For the Style of the Comedy of the Ancients, and
particularly of Terence his Comedy, does not seem to
me to be varied enough, nor proportioned enough to the
characters. The Slave in Terence speaks with the same
Elegance, and the same Grace, for the most Part, that
his Master does. But look into the Plain-Dealer, and
you shall find as many styles in it, as there are
Characters. For Manly, Freeman, Plausible, Olivia,
Novel, Elisha, and the Widow Blackacre and Jerry, have
each of them a different Dialect, which, besides the
Variety, must be farther delightful, because 'tis an
exact Imitation of Nature. For as every Man has a
Different Form of Face, he has a different Turn of Mind,
and consequently, a different Cast of Thought, and a
different Manner of Expression.99
The tag loguere ut te videam, which Wycherley himself quotes (IV, 48),
is essential to the theatre, and Ben Jonson provided for Wycherley the
most outstanding model for characterization by speech; in Discoveries,
Jonson writes that "Language most shewes a man: speaker that I may see
thee. It springs out of the most retired, and inmost part of us, and
is the Image of the Parent of it, the mind. No glasse renders a mans
forme, or likenesse, so true as his speech."00 Jonas Barish, in
Ben Jonson and the Language of Prose Comedy, observes that "Jonson's
moral and linguistic judgments coincide," and he finds the same coinci-
dence in Wycherley's most Jonsonian play, The Plain-Dealer: in the
Widow Blackacre, "Corruption of style and corruption of manners coincide
with something like Jonsonian exactness."101 In all his characters,
Wycherley observes a constant coincidence of stylistic and ethical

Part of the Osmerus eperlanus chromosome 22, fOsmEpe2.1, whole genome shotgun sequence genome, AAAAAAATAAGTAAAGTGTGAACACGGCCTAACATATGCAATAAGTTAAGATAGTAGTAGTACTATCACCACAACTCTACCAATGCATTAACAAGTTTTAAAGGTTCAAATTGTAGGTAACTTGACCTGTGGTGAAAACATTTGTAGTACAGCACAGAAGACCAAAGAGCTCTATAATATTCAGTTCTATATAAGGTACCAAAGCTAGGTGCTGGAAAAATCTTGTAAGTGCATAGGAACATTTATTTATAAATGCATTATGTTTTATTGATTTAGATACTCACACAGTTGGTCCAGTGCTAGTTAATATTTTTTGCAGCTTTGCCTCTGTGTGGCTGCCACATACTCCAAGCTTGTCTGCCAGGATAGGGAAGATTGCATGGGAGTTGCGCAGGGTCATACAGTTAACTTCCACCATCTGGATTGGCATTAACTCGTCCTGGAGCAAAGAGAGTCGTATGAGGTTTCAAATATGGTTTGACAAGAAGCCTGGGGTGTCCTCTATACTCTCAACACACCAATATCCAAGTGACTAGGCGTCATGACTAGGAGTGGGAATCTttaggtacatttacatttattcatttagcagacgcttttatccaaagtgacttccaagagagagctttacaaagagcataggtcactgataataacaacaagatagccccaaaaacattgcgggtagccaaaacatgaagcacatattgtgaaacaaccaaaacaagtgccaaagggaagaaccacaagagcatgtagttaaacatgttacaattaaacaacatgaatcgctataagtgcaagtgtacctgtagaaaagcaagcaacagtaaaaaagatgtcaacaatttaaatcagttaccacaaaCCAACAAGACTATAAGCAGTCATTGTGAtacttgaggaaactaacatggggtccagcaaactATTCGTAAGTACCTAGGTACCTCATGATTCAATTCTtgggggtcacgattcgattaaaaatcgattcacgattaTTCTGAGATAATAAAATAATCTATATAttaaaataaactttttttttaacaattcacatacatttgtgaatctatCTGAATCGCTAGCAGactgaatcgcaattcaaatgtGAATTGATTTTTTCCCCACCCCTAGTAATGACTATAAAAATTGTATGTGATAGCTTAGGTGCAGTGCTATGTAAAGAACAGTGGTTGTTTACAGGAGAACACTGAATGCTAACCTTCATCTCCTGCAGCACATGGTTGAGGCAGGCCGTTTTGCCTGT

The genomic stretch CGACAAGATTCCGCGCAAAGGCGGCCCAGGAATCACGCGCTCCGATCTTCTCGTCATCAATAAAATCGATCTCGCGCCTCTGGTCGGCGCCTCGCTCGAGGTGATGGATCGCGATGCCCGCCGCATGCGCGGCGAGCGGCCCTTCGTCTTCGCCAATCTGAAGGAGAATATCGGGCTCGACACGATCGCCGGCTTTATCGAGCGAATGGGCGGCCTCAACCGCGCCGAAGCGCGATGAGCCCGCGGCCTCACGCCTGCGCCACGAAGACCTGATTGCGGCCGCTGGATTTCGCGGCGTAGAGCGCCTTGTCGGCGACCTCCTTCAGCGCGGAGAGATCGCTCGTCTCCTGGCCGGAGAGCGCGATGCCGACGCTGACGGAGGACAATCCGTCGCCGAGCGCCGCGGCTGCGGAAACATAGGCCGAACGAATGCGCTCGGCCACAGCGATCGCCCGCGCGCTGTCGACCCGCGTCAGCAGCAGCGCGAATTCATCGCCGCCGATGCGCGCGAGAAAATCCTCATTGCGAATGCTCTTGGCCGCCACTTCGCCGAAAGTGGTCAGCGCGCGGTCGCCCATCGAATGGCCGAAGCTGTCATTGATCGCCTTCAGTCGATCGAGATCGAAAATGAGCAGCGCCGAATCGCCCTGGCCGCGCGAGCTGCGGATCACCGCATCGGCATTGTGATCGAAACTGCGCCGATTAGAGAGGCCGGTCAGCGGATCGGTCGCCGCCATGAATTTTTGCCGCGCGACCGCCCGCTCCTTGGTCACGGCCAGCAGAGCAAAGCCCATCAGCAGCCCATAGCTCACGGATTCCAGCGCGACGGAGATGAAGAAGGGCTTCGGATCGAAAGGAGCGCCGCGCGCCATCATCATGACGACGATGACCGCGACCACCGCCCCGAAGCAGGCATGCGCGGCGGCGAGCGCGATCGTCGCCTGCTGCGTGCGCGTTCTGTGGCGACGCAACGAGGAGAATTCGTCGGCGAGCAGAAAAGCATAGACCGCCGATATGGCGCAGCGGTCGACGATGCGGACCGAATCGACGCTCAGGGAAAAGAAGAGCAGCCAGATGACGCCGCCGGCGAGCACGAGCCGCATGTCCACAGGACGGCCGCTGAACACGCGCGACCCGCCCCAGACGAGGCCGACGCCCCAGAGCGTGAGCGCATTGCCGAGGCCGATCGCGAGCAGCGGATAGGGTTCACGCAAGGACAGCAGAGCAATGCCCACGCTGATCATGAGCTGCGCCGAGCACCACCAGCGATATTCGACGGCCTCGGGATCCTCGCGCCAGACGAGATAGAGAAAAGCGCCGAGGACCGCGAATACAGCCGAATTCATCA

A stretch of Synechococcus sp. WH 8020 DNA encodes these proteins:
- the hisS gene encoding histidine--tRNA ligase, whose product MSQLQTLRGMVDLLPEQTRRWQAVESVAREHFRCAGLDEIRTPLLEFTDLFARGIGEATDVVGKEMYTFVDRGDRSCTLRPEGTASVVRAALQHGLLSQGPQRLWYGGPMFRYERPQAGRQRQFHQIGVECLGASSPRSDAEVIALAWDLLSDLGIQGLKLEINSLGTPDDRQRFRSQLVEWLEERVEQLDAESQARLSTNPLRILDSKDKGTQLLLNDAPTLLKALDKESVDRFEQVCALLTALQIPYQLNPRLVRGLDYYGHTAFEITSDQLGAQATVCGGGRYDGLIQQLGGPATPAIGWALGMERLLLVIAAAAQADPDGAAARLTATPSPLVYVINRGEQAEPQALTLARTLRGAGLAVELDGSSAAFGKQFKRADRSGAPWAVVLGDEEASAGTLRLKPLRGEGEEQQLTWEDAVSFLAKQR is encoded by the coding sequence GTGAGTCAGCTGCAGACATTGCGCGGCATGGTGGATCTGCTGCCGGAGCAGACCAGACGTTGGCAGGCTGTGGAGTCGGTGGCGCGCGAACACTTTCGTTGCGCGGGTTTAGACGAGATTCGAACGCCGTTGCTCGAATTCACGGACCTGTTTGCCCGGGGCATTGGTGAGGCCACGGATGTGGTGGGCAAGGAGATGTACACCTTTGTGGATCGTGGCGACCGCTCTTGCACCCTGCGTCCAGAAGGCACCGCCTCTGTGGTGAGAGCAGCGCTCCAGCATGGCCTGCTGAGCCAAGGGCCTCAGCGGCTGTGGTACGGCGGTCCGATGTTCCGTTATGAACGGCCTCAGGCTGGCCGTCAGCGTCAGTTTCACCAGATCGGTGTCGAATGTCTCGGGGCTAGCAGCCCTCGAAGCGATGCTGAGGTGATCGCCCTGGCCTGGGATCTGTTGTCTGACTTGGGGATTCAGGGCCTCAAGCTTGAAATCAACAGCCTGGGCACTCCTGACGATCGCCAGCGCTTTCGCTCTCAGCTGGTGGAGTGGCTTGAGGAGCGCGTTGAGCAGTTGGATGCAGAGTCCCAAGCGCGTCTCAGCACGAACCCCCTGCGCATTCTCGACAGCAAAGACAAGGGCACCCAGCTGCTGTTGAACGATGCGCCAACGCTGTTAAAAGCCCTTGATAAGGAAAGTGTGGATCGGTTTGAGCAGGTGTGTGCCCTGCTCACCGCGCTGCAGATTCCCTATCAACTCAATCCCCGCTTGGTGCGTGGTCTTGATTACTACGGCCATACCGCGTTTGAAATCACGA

qualities, through a parallelism of moral and verbal conduct. Donne
had written of his text, "We consider in the words, The maner and the
matter, How it is spoken, And what is said"; in Wycherley's plays,
how it is spoken reveals as much of the moral argument as what is
1. "Language and Action in The Way of the World, Love's Last Shift
and The Relapse," ELH 40 (1973), pp. 44-69.
2. All quotations from Wycherley's plays are from Gerald Weales'
edition (Garden City: Doubleday and Co., 1966), and those from
Wycherley's verse are from Works, 4 Vol., ed. Montague Summers
(1924, rpt. New York: Russell and Russell, 1964).
3. The Eloquent "I:" Style and Self in Seventeenth-Century Prose
(ladison: University of Wisconsin Press, 1968), p.. 10.
4. See Remargues on the Humours and Conversation of the Gallants of
the Town, London, 1673, and Remarks Upon Remarques: or a Vindica-
tion of the Conversation of the Town, London, 1673.
5. Pepys's admiration for Sedley's witticism is paradigmatic, in the
entry for Oct. 4, 1664. Helen McAfee, Pepys on the Restoration
Stage (1916, rpt. New York: Benjamin Blom, nd.), pp. 175-6.
6. "Restoration Prose," in Stuart and Georgian Moments, ed. Earl Miner
(Berkeley: University of California Press, 1972), pp. 113-4.
7. See John E. Mason, Gentlefolk in the Making: Studies in Courtesy
Literature (1935, rpt. New York: Octagon Books, 1971), p. 35.
8. This is the first sentence of William Lily's Brevissima Institudio,
(1567), facsimile ed. Vincent Flynn (New York: Scholars' Facsimiles,
9. Morris Croll, Style, Rhetoric and Rhythm, ed. J. Max Patrick and
Robert 0. Evans (Princeton: Princeton University Press, 1966),
pp. 7-233, George Williamson, The Senecan Amble (Chicago: University
of Chicago Press, 1951), passim, and R. F. Jones, The Seventeenth
Century (Stanford: Stanford University Press, 1951), pp. 10-160.
For important differences amongst these three, see pp. 19-20.
10. The Mirror and the Lamp (Oxford: Oxford University Press, 1953),
11. Roman Antiquities, 7 Vol. trans. Earnest Cary, (Cambridge: Loeb
Classical Library, 1937), Vol. I, p. 5.
12. Tusculan Disputations, 5.16.47.
13. Quintilian, Institutio Oratoria, 4 Vol., trans. H. E. Butler,
(Cambridge: Loeb Classical Library, 1935), Vol. IV, p. 172.
Seneca, Epistuale Morales, 3 Vol., trans. Richard M. Gummere,